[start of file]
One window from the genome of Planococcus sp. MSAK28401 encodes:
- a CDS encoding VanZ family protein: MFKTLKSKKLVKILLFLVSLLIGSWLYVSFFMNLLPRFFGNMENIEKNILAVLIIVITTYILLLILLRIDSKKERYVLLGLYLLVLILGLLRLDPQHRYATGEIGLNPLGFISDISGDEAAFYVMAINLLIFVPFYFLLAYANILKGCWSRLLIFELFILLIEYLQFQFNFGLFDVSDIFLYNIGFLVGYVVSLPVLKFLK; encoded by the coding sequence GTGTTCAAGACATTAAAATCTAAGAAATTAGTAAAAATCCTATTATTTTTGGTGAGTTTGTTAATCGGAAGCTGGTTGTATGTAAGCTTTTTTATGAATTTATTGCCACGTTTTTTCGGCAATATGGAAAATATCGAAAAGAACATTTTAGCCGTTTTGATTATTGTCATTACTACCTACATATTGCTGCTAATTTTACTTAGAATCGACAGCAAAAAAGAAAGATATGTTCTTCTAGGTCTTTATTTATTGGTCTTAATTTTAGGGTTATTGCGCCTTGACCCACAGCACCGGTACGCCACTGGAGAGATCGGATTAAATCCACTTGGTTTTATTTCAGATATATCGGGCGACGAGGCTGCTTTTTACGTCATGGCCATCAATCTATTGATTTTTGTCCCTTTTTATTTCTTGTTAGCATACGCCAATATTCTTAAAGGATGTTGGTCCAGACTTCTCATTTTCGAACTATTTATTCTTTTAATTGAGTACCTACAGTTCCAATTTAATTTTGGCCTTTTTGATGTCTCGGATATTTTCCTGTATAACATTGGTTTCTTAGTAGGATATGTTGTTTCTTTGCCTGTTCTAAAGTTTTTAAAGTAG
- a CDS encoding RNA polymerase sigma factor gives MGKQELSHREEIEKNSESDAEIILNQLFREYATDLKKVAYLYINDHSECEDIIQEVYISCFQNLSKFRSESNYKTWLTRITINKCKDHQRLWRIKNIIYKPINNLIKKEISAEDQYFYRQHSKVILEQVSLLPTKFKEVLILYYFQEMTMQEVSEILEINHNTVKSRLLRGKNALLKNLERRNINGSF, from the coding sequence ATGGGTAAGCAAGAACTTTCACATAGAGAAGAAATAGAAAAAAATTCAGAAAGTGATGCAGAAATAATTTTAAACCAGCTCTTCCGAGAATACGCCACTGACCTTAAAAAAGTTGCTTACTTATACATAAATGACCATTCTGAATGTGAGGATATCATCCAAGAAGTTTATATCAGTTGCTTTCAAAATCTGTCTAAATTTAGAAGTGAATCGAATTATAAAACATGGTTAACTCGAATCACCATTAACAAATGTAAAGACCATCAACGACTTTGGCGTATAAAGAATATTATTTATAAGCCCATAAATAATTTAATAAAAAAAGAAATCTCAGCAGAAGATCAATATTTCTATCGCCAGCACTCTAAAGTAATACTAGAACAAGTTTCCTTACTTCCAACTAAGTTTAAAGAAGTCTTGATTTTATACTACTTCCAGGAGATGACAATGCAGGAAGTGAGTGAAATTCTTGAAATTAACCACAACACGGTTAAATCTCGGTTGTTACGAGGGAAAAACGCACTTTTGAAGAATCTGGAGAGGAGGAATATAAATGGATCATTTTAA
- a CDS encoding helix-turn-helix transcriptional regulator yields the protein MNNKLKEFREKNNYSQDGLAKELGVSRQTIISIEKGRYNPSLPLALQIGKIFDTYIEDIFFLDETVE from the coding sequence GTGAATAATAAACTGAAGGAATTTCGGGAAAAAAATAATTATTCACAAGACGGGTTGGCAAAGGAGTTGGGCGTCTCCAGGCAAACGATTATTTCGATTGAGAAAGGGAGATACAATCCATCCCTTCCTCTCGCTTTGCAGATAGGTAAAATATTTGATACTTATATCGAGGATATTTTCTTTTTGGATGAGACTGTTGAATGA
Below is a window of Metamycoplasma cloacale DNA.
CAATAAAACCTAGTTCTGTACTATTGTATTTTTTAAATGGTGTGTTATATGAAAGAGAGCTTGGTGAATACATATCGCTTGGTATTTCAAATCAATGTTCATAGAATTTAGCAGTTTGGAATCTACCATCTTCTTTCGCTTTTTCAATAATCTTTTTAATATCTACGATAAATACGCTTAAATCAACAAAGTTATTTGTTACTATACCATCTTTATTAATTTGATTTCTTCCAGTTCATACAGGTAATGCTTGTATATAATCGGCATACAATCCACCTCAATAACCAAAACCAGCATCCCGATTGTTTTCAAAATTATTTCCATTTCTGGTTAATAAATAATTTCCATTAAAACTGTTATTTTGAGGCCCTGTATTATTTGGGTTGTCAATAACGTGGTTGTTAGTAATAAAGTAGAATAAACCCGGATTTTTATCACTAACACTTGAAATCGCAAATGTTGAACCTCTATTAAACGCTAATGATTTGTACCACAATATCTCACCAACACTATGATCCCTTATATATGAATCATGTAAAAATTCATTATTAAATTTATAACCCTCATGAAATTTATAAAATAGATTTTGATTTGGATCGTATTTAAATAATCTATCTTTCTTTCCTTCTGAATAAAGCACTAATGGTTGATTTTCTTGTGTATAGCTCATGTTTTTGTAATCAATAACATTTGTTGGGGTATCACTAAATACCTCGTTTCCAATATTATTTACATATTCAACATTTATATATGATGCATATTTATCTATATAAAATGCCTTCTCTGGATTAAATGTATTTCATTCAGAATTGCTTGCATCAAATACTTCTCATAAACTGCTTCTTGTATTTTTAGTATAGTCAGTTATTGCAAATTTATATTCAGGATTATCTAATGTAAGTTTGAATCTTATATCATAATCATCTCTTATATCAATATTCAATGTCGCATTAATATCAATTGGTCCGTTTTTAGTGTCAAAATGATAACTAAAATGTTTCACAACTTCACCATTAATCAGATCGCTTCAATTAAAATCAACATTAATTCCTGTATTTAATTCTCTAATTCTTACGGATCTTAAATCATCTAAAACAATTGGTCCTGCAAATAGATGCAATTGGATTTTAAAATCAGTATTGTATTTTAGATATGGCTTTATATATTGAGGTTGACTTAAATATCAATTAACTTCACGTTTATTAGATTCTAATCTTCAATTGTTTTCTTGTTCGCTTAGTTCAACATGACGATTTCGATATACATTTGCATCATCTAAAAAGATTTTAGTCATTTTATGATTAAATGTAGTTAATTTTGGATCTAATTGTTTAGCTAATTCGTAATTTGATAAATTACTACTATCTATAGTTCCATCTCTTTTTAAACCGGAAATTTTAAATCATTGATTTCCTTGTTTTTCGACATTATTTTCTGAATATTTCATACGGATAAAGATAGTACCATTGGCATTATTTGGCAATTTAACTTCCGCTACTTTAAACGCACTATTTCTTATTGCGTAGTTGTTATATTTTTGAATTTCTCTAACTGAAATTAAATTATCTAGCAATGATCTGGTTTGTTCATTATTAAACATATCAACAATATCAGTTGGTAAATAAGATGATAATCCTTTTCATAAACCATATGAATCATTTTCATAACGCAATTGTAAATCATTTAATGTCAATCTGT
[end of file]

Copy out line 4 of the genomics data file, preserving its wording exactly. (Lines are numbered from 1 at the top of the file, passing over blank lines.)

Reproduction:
- a CDS encoding helix-turn-helix transcriptional regulator yields the protein MNNKLKEFREKNNYSQDGLAKELGVSRQTIISIEKGRYNPSLPLALQIGKIFDTYIEDIFFLDETVE from the coding sequence GTGAATAATAAACTGAAGGAATTTCGGGAAAAAAATAATTATTCACAAGACGGGTTGGCAAAGGAGTTGGGCGTCTCCAGGCAAACGATTATTTCGATTGAGAAAGGGAGATACAATCCATCCCTTCCTCTCGCTTTGCAGATAGGTAAAATATTTGATACTTATATCGAGGATATTTTCTTTTTGGATGAGACTGTTGAATGA